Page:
Christa Case Bryant
The Christian Science Monitor
December 19, 2012 - 1:00am


As Rabbi Dovid Ben Meir leads visitors through the ruins of this ancient city, believed to have served as the Jewish capital more than 3,000 years ago, his love of history is clear. But it wasn't his love of the past so much as his desire to shape the future that led him here. When he was a teenager in Chicago, a class on modern European history got him thinking: In every revolution, there are people for, against, and indifferent. "I wanted to say to myself that I would be for revolution, for progress. But I was born 200 years too late."

Then he had a second thought.

"I realized there was something immense going on in the world – the restoration of the state of Israel, the redemption of the people of the Jewish nation," recalls the rabbi. His parents were both Holocaust survivors, barely – his father was pulled off a mound of bodies when someone saw him move. "I wanted to take part in building a better future, the building of the Jewish nation in the land of Israel."

Today, he is a father of nine and lives with his wife in aWest Bank settlement near Shilo.

It's communities like his that the United Nations rejected on Nov. 29, when an overwhelming majority of member nations affirmed the right of Palestinians to establish a state here.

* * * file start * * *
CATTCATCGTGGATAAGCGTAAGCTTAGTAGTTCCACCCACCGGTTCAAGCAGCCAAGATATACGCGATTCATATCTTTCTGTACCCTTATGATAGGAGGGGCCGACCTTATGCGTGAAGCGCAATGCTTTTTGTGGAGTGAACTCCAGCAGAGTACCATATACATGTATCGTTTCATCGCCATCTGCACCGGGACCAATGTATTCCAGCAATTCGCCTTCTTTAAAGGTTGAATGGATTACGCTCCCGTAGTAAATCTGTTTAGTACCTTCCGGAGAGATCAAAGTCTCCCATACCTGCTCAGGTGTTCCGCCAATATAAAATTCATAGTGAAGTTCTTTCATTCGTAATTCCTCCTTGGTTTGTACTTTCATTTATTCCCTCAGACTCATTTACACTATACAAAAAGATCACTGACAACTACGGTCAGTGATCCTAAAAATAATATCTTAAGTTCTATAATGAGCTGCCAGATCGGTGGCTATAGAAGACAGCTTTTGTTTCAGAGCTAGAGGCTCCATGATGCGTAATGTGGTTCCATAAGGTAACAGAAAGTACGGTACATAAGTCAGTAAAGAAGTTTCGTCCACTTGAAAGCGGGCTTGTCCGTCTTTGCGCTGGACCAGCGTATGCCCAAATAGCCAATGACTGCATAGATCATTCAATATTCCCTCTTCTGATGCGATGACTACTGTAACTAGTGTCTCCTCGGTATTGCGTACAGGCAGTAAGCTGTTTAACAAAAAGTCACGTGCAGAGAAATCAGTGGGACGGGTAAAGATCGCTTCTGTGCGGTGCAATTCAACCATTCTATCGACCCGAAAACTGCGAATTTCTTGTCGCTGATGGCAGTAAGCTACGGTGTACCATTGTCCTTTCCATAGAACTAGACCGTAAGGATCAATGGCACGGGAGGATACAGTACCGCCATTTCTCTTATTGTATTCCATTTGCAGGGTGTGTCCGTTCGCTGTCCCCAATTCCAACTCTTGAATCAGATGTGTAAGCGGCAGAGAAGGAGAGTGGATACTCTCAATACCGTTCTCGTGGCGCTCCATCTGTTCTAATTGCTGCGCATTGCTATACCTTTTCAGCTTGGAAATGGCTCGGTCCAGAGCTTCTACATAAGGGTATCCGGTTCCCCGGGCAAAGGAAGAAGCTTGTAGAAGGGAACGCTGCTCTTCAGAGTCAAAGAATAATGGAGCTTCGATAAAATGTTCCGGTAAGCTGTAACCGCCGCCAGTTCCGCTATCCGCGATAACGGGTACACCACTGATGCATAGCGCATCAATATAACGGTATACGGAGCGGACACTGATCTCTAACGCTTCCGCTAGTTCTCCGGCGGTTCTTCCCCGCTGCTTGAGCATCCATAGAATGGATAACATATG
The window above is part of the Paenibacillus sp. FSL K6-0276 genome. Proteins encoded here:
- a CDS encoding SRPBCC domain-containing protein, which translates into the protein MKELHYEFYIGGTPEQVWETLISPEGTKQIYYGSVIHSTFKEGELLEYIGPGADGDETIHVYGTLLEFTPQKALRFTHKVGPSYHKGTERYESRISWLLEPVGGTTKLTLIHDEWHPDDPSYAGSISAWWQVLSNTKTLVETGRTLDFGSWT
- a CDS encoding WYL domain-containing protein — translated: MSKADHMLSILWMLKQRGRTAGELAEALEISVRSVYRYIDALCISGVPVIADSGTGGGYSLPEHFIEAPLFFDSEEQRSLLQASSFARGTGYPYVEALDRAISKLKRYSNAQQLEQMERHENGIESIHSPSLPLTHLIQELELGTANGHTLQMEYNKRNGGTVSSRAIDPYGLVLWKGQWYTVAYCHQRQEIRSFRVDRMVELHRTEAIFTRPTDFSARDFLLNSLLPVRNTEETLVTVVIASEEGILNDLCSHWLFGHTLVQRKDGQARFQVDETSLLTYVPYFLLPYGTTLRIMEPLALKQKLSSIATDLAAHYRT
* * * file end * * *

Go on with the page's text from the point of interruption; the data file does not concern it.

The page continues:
Since Israel captured East Jerusalem and the West Bank in a 1967 war with its Arab neighbors, the Jewish population in these areas has grown from virtually zero to at least 550,000, leaving Palestinians with shrinking patches for a homeland.

Many in the international community view settlements politically, as a maneuver to maximize the Israeli advantage in negotiations with Palestinians – or to scuttle those talks entirely. For peace negotiations to resume after a four-year deadlock, Palestinians have called on Israel to freeze settlement construction for six months. Ultimately, they and many others want the settlers to leave the past behind and go back across the pre-1967 border.

But for religious Zionists like Mr. Ben Meir, being here is not just about the past but about fulfilling a divine commandment to resettle the land that God promised to Abraham, Isaac, and Jacob. And they believe that doing so is part of a process that is fulfilling biblical prophecy and ushering in a messianic age. Those beliefs represent a major challenge to the prospects for a two-state solution, as the idea of a covenant made with God is effectively nonnegotiable, whereas political objectives or positions can often be adjusted in return for other benefits.

Religious Zionists have never made up a majority of settlers. But shortly after Israel more than doubled its territory in 1967, they became the most visible and energized proponents of settlement, especially in areas deep in the West Bank. They steadily gained leverage over divided governments, and today carry outsized influence on government decisionmaking, serving as a kind of "internal deterrence" to any Israeli leader weighing an exchange of land for peace, saysGershom Gorenberg, a historian of Israeli settlement.